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back to index backASIAtalk November,  2005


Thailand: Doing Business in 2006: Implications for Foreign Investors

For the second year in a row Thailand has been ranked as the 20th easiest country in the world in which to do business; this, according to the September 2005 report, Doing Business in 2006: Creating Jobs,” cosponsored by the World Bank and the International Finance Corporation (IFC).

The third such annual report provides a global ranking of 155 nations based on the input of over 3,500 local experts-business consultants, economists, lawyers, accountants and government officials.

Thailand this year scored in the top 25% in 7 out of 10 of the indicator categories. Virtually all of Thailand's scores in the 7 categories repeated from last year's report either remained the same or significantly improved. For example, the cost of starting a business in Thailand-as a percentage of per capita income — decreased from 6.7% to 6.1%. The investor disclosure index improved to a perfect score of 10, up from the previous year's score of 5. While the insolvency recovery rate — measured in cents on the U.S. dollar — increased from 42 to 44 cents.

The report is timely news for the Thai government, keen to promote its mega investment projects initiative that requires government spending of up to 1.7 trillion baht (US$ 42.5 billion) over the next four years. While the report is a strong endorsement for doing business in Thailand, the World Bank also stressed that the quality of projects will be key to encouraging future investment.

Speaking at a conference entitled Financing Thailand's Mega Projects, hosted last month by the Finance Ministry, Christian Delvoie, director of the World Bank's infrastructure-sector unit, indicated that the challenge for Thailand would be managing and implementing its projects in a way that ensured continued ‘efficiency' and ‘quality'. If projects are good you can find financing, but financing and engineering cannot fix bad projects,” Delvoie told the conference.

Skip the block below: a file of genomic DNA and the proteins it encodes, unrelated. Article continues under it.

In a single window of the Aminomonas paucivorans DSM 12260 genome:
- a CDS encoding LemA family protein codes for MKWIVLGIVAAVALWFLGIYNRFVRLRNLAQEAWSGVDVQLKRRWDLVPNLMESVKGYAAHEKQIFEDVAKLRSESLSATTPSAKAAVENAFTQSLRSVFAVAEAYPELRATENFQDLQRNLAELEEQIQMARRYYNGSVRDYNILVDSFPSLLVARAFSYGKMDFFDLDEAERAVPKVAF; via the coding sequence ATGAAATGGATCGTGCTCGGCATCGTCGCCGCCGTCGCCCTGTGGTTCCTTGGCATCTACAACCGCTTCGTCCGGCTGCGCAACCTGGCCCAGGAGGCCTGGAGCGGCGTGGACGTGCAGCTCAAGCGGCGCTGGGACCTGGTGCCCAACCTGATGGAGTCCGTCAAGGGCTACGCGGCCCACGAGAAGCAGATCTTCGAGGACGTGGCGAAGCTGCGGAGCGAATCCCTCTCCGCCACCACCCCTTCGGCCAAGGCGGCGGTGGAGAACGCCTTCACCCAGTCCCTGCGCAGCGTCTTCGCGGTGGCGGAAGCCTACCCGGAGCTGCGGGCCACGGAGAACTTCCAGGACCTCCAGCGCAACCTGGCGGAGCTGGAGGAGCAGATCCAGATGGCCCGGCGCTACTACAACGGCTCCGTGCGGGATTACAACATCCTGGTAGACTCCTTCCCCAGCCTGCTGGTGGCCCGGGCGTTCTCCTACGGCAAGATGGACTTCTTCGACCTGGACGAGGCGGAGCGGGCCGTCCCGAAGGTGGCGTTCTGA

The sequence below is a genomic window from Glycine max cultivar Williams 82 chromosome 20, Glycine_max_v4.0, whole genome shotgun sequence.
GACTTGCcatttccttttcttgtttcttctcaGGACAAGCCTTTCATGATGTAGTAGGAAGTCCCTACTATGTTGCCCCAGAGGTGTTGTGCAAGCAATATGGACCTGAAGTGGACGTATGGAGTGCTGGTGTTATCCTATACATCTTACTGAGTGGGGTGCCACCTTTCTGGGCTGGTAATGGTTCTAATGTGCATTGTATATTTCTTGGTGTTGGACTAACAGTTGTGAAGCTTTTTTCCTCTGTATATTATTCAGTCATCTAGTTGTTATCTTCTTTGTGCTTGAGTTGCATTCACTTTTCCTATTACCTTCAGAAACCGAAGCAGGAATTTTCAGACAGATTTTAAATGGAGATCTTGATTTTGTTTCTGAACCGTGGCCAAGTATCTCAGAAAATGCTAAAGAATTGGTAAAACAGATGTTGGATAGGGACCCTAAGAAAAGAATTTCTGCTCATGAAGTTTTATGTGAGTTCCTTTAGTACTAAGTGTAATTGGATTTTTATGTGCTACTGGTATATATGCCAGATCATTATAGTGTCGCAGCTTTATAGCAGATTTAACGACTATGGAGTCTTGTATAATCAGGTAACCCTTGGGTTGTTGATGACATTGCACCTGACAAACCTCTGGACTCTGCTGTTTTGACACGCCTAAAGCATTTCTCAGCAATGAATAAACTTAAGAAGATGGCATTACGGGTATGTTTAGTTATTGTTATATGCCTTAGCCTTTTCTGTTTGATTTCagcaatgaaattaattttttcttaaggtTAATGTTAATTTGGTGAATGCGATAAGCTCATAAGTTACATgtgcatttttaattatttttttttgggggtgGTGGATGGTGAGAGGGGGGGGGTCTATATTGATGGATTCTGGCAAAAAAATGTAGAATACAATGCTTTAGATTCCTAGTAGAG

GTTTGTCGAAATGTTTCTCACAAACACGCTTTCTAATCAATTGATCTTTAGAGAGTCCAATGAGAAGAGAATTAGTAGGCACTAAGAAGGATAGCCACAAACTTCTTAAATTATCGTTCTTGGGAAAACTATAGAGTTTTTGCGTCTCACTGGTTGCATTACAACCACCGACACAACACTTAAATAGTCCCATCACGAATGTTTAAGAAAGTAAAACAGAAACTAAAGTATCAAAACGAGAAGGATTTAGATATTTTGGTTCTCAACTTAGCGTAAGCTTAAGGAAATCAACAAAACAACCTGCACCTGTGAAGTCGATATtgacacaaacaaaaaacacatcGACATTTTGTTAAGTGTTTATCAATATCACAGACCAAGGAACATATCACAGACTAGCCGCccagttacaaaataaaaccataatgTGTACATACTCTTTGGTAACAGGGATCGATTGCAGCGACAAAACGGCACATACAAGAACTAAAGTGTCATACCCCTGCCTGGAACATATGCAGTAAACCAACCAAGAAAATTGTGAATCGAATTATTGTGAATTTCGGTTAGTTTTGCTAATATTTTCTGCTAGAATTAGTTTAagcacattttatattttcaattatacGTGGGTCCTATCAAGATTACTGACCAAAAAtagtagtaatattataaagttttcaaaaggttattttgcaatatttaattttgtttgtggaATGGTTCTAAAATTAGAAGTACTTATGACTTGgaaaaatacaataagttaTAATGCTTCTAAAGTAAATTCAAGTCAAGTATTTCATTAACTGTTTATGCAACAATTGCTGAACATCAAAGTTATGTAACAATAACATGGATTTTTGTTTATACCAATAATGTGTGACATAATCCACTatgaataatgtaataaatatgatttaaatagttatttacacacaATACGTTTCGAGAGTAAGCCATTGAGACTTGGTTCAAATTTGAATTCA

Delvoie urged Thailand and other Asian countries to concentrate on three important areas. First, coordination — generating a strategic vision and turning it into reality. Second, inclusive development — pursuing growth strategies that in turn alleviate poverty, and finally, accountability and risk management — encouraging transparency by rewarding organizations that perform well and penalizing those that perform below standard.

Desmond Dodd, an IFC spokesman based in Hong Kong said the conclusions to be drawn from the report were not necessarily about regulations. The focus [of the report] is on the results — what people who are being surveyed say about what works in practice.”

He suggested the focus was therefore on the payoff that comes because businesses waste less time and money on unnecessary regulations and devote more resources to producing and marketing their goods.”

Recent free trade agreements (FTAs) with Australia, China, India, New Zealand and the 10 member countries of ASEAN, have spotlighted Thailand as an attractive investment haven. A possible FTA agreement with the U.S. may also help to boost Thailand's image as one of the top destinations attracting foreign investment to Asia.

How does Thailand Stack Up?
Thailand's rank vs. selected regional economies, in selected categories



Source: Thai Investment Review -
GAI


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